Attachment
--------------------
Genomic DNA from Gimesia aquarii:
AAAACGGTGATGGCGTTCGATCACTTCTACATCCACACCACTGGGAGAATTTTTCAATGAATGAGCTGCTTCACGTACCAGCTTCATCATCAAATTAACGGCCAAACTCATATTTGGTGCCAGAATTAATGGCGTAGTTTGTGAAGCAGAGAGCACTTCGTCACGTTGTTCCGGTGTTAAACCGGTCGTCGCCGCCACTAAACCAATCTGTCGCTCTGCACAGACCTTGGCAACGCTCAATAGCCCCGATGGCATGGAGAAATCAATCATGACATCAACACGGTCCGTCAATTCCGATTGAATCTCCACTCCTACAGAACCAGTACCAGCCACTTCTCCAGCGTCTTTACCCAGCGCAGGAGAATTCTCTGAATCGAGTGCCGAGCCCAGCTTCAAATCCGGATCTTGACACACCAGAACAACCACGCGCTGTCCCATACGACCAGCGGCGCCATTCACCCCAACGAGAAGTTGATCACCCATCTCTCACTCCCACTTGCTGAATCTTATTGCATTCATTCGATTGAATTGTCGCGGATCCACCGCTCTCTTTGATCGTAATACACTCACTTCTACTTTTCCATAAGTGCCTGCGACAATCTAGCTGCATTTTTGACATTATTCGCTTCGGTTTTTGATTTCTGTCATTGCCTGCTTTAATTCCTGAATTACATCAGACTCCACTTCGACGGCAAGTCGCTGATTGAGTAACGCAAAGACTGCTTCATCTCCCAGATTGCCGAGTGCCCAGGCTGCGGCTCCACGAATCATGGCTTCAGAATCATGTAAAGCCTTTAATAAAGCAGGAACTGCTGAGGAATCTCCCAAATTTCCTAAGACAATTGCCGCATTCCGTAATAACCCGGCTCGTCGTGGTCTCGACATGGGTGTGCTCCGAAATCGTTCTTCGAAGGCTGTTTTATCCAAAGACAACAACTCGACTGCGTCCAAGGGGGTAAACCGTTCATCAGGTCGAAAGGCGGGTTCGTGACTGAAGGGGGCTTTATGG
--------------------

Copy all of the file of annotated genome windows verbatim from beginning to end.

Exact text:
Genomic DNA from Gimesia aquarii:
AAAACGGTGATGGCGTTCGATCACTTCTACATCCACACCACTGGGAGAATTTTTCAATGAATGAGCTGCTTCACGTACCAGCTTCATCATCAAATTAACGGCCAAACTCATATTTGGTGCCAGAATTAATGGCGTAGTTTGTGAAGCAGAGAGCACTTCGTCACGTTGTTCCGGTGTTAAACCGGTCGTCGCCGCCACTAAACCAATCTGTCGCTCTGCACAGACCTTGGCAACGCTCAATAGCCCCGATGGCATGGAGAAATCAATCATGACATCAACACGGTCCGTCAATTCCGATTGAATCTCCACTCCTACAGAACCAGTACCAGCCACTTCTCCAGCGTCTTTACCCAGCGCAGGAGAATTCTCTGAATCGAGTGCCGAGCCCAGCTTCAAATCCGGATCTTGACACACCAGAACAACCACGCGCTGTCCCATACGACCAGCGGCGCCATTCACCCCAACGAGAAGTTGATCACCCATCTCTCACTCCCACTTGCTGAATCTTATTGCATTCATTCGATTGAATTGTCGCGGATCCACCGCTCTCTTTGATCGTAATACACTCACTTCTACTTTTCCATAAGTGCCTGCGACAATCTAGCTGCATTTTTGACATTATTCGCTTCGGTTTTTGATTTCTGTCATTGCCTGCTTTAATTCCTGAATTACATCAGACTCCACTTCGACGGCAAGTCGCTGATTGAGTAACGCAAAGACTGCTTCATCTCCCAGATTGCCGAGTGCCCAGGCTGCGGCTCCACGAATCATGGCTTCAGAATCATGTAAAGCCTTTAATAAAGCAGGAACTGCTGAGGAATCTCCCAAATTTCCTAAGACAATTGCCGCATTCCGTAATAACCCGGCTCGTCGTGGTCTCGACATGGGTGTGCTCCGAAATCGTTCTTCGAAGGCTGTTTTATCCAAAGACAACAACTCGACTGCGTCCAAGGGGGTAAACCGTTCATCAGGTCGAAAGGCGGGTTCGTGACTGAAGGGGGCTTTATGG